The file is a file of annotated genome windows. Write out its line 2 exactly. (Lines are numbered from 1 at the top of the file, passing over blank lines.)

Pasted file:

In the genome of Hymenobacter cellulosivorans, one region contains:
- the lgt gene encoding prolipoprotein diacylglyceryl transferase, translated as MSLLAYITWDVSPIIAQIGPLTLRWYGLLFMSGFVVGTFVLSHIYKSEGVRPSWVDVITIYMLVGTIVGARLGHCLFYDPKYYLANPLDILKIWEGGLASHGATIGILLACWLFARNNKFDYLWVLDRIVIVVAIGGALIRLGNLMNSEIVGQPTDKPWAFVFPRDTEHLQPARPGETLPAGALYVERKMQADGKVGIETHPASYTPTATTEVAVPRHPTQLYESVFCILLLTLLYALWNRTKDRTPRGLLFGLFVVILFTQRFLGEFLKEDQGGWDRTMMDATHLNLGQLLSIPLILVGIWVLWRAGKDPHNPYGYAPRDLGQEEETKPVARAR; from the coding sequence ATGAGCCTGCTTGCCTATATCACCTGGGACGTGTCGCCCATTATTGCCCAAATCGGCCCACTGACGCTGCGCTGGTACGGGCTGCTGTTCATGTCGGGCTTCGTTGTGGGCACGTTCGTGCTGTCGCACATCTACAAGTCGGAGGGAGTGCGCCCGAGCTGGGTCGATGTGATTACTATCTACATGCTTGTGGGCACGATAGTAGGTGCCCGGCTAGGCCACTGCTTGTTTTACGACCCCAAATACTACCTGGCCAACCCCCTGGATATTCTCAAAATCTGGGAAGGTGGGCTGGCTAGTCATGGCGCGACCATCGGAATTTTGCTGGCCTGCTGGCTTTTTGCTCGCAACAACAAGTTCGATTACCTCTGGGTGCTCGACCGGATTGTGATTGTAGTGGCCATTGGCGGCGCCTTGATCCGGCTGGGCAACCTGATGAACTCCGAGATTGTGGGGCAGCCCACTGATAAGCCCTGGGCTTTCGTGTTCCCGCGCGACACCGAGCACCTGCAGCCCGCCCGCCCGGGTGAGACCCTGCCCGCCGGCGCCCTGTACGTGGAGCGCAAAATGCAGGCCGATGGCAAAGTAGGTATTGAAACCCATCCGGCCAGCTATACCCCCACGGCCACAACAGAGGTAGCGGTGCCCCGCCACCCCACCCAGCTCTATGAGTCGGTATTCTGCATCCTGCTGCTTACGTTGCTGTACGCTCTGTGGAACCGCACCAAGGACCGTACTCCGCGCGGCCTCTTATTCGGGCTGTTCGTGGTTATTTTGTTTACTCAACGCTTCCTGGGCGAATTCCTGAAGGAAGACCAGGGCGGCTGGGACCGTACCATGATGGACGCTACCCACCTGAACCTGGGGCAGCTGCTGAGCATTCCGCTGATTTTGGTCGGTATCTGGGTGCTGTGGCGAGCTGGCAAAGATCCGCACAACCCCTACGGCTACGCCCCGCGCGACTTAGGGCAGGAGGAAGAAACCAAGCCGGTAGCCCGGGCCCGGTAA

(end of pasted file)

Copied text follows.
- the lgt gene encoding prolipoprotein diacylglyceryl transferase, translated as MSLLAYITWDVSPIIAQIGPLTLRWYGLLFMSGFVVGTFVLSHIYKSEGVRPSWVDVITIYMLVGTIVGARLGHCLFYDPKYYLANPLDILKIWEGGLASHGATIGILLACWLFARNNKFDYLWVLDRIVIVVAIGGALIRLGNLMNSEIVGQPTDKPWAFVFPRDTEHLQPARPGETLPAGALYVERKMQADGKVGIETHPASYTPTATTEVAVPRHPTQLYESVFCILLLTLLYALWNRTKDRTPRGLLFGLFVVILFTQRFLGEFLKEDQGGWDRTMMDATHLNLGQLLSIPLILVGIWVLWRAGKDPHNPYGYAPRDLGQEEETKPVARAR; from the coding sequence ATGAGCCTGCTTGCCTATATCACCTGGGACGTGTCGCCCATTATTGCCCAAATCGGCCCACTGACGCTGCGCTGGTACGGGCTGCTGTTCATGTCGGGCTTCGTTGTGGGCACGTTCGTGCTGTCGCACATCTACAAGTCGGAGGGAGTGCGCCCGAGCTGGGTCGATGTGATTACTATCTACATGCTTGTGGGCACGATAGTAGGTGCCCGGCTAGGCCACTGCTTGTTTTACGACCCCAAATACTACCTGGCCAACCCCCTGGATATTCTCAAAATCTGGGAAGGTGGGCTGGCTAGTCATGGCGCGACCATCGGAATTTTGCTGGCCTGCTGGCTTTTTGCTCGCAACAACAAGTTCGATTACCTCTGGGTGCTCGACCGGATTGTGATTGTAGTGGCCATTGGCGGCGCCTTGATCCGGCTGGGCAACCTGATGAACTCCGAGATTGTGGGGCAGCCCACTGATAAGCCCTGGGCTTTCGTGTTCCCGCGCGACACCGAGCACCTGCAGCCCGCCCGCCCGGGTGAGACCCTGCCCGCCGGCGCCCTGTACGTGGAGCGCAAAATGCAGGCCGATGGCAAAGTAGGTATTGAAACCCATCCGGCCAGCTATACCCCCACGGCCACAACAGAGGTAGCGGTGCCCCGCCACCCCACCCAGCTCTATGAGTCGGTATTCTGCATCCTGCTGCTTACGTTGCTGTACGCTCTGTGGAACCGCACCAAGGACCGTACTCCGCGCGGCCTCTTATTCGGGCTGTTCGTGGTTATTTTGTTTACTCAACGCTTCCTGGGCGAATTCCTGAAGGAAGACCAGGGCGGCTGGGACCGTACCATGATGGACGCTACCCACCTGAACCTGGGGCAGCTGCTGAGCATTCCGCTGATTTTGGTCGGTATCTGGGTGCTGTGGCGAGCTGGCAAAGATCCGCACAACCCCTACGGCTACGCCCCGCGCGACTTAGGGCAGGAGGAAGAAACCAAGCCGGTAGCCCGGGCCCGGTAA